It is true. I have baked this recipe many times with either pasteurized milk (not scaled) or milk powder with water and the different ingredients used produce significant differences in bread rising.
Ultimately, this is one of the most perfect shokupan that I had baked...
|A very moist and soft Japanese shokupan|
At first, I baked two square loaves with 600g bread flour, 60g milk powder and 430ml of water and yielded these two perfect square loaves! Lovely!
|Shokupan made with milk powder and water|
However, the original recipe from from Cookpad uses milk that doesn't require scalding and so, the curious me baked another two square loaves with 600g bread flour and 430ml of milk and yielded two almost square loaves!!!
|Shokupan made with un-scalded milk and didn't rise maximally|
See! This bread theory is right! There is something in un-scalded milk that can break down gluten and prevent the dough from rising!!!
However, the bread made with milk is moister and softer than the ones made with milk powder and so, I have scaled up this recipe slightly to bake these two perfect square loaves.
Can you imagine that un-scaled MILK is actually the magic ingredient to make this bread extra moist and fluffy? Geez! I'm loving these baking sciences and theories.
To be honest, we really don't mind baking eating these breads with either milk powder or pasteurised milk. All are nice and fluffy but ultimately, I like to highly recommend this recipe as it is ...
|This recipe uses a combination of oil (or shortening) and butter.|
|Using a breadmaker, I have kneaded this dough with smooth and white surfaces.|
|Then, I shaped portions of it into rolls.|
|... and placed them into greased loaf pans for final proving.|
|After baking ...|
|Besides using different oven temperature, I have noticed that the use of non-stick pan yields fairer crust.|
|... but both are as moist, soft and fluffy!|
Here's the recipe that is mostly adapted from Cookpad
Make one 10cm x 20cm or 450g loaf
Recipe that uses pasteurised milk - This is the one that I would highly recommend!!! - slightly denser but very moist and soft
350g bread flour
20g caster sugar
255ml milk*, at room temperature
15g unsalted butter, soften at room temperature plus extra to grease
12ml vegetable oil, preferably something healthy with no trans fat and low in saturated fat
1 1/4 tsp instant dry yeast
*The milk in this recipe doesn't require scalding but need to be lukewarm or at least room temperature for efficient proving.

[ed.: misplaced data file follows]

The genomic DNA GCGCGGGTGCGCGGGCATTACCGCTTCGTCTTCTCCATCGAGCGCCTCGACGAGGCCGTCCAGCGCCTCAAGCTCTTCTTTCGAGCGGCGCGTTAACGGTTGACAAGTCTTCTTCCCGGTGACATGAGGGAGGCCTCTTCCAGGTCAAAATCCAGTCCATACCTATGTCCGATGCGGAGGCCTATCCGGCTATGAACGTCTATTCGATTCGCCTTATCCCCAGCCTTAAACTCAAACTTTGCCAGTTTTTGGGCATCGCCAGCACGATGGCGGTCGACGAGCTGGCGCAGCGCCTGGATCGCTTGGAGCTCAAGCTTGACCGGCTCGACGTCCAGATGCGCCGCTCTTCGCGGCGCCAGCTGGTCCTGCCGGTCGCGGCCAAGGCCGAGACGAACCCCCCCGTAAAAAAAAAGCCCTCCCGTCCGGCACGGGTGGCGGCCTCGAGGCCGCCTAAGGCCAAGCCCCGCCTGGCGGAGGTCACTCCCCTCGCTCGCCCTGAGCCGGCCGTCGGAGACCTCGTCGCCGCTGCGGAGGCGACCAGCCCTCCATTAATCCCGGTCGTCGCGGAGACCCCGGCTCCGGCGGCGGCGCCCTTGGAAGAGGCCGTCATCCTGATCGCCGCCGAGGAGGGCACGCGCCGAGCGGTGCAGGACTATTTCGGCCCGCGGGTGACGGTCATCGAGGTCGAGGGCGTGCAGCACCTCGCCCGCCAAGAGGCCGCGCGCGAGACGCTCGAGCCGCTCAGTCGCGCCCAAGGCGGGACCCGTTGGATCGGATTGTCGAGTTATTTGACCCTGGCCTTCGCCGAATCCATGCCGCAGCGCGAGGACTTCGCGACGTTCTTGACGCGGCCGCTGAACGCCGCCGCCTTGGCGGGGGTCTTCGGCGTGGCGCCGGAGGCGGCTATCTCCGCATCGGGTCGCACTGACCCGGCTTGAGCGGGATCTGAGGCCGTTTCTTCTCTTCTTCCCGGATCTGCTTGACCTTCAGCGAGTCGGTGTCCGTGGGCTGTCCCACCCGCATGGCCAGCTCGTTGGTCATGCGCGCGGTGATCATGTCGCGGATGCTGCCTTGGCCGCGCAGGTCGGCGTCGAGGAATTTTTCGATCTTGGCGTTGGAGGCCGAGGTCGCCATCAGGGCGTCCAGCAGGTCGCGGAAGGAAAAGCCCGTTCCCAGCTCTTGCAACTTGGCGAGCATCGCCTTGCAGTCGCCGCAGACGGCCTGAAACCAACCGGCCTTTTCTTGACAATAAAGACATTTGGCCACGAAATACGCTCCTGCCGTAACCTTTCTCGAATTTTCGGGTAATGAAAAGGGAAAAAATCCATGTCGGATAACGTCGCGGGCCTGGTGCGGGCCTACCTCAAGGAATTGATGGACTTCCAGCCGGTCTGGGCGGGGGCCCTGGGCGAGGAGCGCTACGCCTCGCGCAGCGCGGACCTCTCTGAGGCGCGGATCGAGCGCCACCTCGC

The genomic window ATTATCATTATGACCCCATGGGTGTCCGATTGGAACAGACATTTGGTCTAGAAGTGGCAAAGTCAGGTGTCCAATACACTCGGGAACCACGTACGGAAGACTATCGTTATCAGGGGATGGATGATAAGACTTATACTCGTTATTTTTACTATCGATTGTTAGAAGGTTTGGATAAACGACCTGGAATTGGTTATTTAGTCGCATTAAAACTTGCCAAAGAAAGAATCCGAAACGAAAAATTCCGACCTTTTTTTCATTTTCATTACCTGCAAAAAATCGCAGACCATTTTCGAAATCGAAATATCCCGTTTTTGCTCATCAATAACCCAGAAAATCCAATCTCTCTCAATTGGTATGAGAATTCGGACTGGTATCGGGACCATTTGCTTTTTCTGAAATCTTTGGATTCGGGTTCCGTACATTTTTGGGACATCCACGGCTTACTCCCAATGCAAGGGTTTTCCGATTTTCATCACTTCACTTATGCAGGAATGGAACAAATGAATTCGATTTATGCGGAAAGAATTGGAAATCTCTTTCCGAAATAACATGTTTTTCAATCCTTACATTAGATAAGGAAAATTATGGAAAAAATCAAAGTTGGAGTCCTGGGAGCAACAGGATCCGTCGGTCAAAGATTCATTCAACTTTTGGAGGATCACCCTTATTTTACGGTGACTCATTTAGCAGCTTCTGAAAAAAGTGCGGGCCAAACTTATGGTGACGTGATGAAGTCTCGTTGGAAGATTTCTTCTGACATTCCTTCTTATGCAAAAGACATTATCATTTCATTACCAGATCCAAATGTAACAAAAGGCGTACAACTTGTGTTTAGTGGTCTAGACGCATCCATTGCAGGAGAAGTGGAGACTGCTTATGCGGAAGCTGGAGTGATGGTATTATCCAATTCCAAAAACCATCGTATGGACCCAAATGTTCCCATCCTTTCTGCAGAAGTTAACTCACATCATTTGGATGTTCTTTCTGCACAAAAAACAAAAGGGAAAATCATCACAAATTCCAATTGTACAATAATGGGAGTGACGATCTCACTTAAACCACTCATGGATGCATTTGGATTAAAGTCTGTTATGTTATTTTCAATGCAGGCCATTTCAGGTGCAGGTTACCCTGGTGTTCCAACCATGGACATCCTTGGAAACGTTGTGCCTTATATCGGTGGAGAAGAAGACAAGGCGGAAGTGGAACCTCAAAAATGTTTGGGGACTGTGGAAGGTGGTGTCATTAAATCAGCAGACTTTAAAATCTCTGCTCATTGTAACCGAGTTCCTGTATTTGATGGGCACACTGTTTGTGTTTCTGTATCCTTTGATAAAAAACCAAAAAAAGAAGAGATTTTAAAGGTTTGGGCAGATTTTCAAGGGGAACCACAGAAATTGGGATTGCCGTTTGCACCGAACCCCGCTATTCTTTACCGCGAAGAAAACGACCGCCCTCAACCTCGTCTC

To clarify further, the pasteurised milk that I'm referring is NOT UHT (Ultra Heat Treated). It is also known as fresh milk that we store in the fridge for a limited period of time as they are pasteurised (or heated) to 72°C for 15 secs and are found in the fridge sections of all supermarkets.
300g bread flour
18g caster sugar
30g milk powder
215ml water, at room temperature
10g unsalted butter, soften at room temperature plus extra to grease
10ml vegetable oil, preferably something healthy with no trans fat and low in saturated fat
1 tsp instant dry yeast
Using a breadmaker, mix all dough ingredients and knead into a smooth and elastic dough and allow it to prove for 1 hr.
If breadmaker is not available, kneading by electric mixer with a dough hook is possible. Using an electric mixer with low mixing speed, mix all dough ingredients (except butter) to form a dough first. Then, mix in the unsalted butter and keep kneading at medium low speed until dough is smooth and elastic. Transfer dough into a large bowl and cover it with a cling wrap. Allow the dough to rise for 1 hr or until doubled in size.
Grease Pullman loaf pan with butter or spraying oil.
To shape, divide dough into 3 portions and shape each into balls. Allow them to rest at room temperature for about 10 mins
Roll each portion into long and flat oval shape (about 20 cm). Fold the left and right sides to the middle overlapping the edges slightly. Then, roll it again into a Swiss roll shape.
Place three of the shaped dough with their seams side down into the prepared pan. Press the top of the dough lightly to form an even surface.
Cover the loaf with a cling wrap and allow it to prove for another 1 hr or until it has 2 cm more to reach the maximum height of the loaf pan.
Options for baking:
1) If you use a square (shokupan) loaf pan, close the lid of the pan. For a rounded-top bread, leave as it is as no brushing of egg wash or milk is required.
2) If you prefer bread with slightly darker crust, preheat the oven to 200°C or 180°C fan forced and bake the bread for 15 mins. Then, decrease the temperature to 180°C or 160°C fan forced for another 15 mins.
3) If you prefer bread with lighter crust, preheat the oven to 180°C or 160°C fan forced and bake the bread for 30 mins.
4) If you prefer bread with the lightest crust, use loaf pans with non-stick surface.
When the bread is baked, unmould the bread immediately. Transfer bread on a wire rack to cool it completely. Slice and serve!